Lily is an admirable character and becomes more resilient as her fortunes take a downturn at the hands of Salt, but the most intriguing part of the story is the way that Rose Black brings Faye Salt more and more centre stage, from being a slightly forbidding Mrs Danvers-like character, to becoming a vivid and compassionate woman. In the end the book was, for me, more about Faye than it was about Lily.

Rose Black has created an elegant conjuring trick of her own in The Unforgetting. She has stuck with all the conventional trappings of a Victorian melodrama, but written something much more subtle and affecting. Yes, we have a sneering villain, his grotesque henchman, a gothic mansion witness to a terrible tragedy, a wronged woman, a dying mother, exotic travelling gypsies, a noble young man who turns the tables on the degenerate despoiler – but there is more, so much more than that. The Unforgetting is published by Orion and is out now.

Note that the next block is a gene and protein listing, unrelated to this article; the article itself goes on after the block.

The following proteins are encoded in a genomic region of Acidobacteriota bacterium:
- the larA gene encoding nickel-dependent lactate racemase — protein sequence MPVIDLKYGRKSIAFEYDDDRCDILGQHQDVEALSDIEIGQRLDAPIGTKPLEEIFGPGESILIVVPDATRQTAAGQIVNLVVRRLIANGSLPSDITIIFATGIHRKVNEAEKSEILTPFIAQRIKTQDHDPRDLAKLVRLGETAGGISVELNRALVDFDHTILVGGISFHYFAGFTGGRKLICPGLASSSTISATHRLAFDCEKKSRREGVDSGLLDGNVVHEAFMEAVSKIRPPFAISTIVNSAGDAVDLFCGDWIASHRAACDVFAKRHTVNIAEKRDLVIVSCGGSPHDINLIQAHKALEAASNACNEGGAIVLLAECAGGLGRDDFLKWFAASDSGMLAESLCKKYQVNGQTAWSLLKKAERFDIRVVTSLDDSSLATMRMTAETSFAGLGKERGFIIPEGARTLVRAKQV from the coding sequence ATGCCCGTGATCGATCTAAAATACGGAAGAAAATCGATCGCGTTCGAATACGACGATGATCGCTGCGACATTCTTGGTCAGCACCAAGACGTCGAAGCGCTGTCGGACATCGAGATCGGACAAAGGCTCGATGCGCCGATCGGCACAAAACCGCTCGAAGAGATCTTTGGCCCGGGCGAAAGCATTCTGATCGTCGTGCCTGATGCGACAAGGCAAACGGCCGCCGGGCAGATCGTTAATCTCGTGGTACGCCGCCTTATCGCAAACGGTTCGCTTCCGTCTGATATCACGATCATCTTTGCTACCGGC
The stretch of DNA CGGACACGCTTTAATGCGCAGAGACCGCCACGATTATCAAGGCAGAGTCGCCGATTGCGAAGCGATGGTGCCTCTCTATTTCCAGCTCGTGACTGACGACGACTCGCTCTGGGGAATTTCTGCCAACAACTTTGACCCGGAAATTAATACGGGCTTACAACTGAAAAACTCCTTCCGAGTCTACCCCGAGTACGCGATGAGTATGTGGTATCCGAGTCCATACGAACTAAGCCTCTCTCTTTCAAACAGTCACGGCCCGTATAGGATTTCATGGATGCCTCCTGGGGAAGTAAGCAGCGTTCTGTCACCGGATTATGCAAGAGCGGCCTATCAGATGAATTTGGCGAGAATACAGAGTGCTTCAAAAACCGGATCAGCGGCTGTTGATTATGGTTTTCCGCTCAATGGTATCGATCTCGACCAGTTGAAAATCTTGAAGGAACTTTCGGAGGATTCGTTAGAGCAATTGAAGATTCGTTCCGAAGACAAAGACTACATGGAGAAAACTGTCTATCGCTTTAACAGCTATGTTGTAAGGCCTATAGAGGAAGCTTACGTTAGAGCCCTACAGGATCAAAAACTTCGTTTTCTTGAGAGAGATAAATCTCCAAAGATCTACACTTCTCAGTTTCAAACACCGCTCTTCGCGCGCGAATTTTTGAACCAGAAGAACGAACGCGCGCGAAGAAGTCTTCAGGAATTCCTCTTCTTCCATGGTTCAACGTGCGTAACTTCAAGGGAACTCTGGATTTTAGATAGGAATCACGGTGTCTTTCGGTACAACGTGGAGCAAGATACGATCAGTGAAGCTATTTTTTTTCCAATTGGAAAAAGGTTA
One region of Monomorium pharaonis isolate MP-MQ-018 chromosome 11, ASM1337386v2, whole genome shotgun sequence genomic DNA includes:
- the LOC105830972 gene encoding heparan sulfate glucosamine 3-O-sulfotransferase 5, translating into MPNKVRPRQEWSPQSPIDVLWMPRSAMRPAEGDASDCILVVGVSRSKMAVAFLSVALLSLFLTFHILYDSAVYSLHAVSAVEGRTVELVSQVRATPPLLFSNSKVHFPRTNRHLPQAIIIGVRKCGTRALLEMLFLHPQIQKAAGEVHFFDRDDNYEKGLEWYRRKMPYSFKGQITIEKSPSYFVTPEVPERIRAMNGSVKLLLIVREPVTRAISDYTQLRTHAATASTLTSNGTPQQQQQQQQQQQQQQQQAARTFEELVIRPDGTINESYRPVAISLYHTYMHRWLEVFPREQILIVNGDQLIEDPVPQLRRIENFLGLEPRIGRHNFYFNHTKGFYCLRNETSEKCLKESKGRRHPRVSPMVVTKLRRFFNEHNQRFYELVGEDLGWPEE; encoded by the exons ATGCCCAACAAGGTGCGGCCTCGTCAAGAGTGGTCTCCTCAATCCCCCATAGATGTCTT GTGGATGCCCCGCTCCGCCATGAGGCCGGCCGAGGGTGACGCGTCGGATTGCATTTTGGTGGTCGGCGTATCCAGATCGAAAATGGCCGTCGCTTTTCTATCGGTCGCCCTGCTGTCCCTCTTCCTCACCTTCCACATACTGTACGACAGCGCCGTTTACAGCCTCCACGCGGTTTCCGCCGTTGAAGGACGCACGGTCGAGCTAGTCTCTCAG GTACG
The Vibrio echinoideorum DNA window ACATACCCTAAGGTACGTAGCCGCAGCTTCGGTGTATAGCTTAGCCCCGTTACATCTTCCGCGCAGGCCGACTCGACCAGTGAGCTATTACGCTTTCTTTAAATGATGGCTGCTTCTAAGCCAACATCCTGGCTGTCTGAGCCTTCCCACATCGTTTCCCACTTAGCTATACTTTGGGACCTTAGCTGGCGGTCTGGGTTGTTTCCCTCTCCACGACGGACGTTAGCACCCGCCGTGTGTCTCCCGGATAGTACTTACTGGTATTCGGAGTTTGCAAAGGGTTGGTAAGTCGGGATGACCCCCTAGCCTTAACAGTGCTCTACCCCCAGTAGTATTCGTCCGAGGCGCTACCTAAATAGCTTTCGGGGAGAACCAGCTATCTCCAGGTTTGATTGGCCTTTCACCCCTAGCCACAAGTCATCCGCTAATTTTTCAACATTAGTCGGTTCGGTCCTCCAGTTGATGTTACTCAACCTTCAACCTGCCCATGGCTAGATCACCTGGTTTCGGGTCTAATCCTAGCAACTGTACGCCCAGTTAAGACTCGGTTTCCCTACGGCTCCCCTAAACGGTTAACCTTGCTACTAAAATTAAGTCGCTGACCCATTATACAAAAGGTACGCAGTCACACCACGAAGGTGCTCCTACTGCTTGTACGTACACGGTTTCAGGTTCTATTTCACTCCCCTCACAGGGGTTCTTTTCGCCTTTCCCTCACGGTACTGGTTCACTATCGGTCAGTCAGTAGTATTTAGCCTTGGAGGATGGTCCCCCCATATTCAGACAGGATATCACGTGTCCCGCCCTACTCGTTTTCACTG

Ghost